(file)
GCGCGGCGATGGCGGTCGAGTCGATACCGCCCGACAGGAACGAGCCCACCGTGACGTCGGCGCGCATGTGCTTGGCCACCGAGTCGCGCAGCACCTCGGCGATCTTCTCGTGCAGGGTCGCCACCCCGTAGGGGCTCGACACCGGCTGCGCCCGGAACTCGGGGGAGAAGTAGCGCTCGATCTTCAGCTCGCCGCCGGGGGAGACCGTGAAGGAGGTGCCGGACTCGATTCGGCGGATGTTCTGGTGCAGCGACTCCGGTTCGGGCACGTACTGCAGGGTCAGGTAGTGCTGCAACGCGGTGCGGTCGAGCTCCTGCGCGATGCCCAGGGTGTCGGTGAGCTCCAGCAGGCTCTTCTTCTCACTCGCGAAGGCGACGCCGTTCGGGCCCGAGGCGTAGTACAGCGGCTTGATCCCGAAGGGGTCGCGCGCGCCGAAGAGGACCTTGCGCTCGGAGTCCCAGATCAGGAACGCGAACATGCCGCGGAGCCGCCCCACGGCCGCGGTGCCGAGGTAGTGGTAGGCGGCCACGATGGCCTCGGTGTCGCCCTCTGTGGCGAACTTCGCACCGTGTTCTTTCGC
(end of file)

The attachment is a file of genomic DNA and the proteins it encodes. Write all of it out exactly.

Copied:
GCGCGGCGATGGCGGTCGAGTCGATACCGCCCGACAGGAACGAGCCCACCGTGACGTCGGCGCGCATGTGCTTGGCCACCGAGTCGCGCAGCACCTCGGCGATCTTCTCGTGCAGGGTCGCCACCCCGTAGGGGCTCGACACCGGCTGCGCCCGGAACTCGGGGGAGAAGTAGCGCTCGATCTTCAGCTCGCCGCCGGGGGAGACCGTGAAGGAGGTGCCGGACTCGATTCGGCGGATGTTCTGGTGCAGCGACTCCGGTTCGGGCACGTACTGCAGGGTCAGGTAGTGCTGCAACGCGGTGCGGTCGAGCTCCTGCGCGATGCCCAGGGTGTCGGTGAGCTCCAGCAGGCTCTTCTTCTCACTCGCGAAGGCGACGCCGTTCGGGCCCGAGGCGTAGTACAGCGGCTTGATCCCGAAGGGGTCGCGCGCGCCGAAGAGGACCTTGCGCTCGGAGTCCCAGATCAGGAACGCGAACATGCCGCGGAGCCGCCCCACGGCCGCGGTGCCGAGGTAGTGGTAGGCGGCCACGATGGCCTCGGTGTCGCCCTCTGTGGCGAACTTCGCACCGTGTTCTTTCGC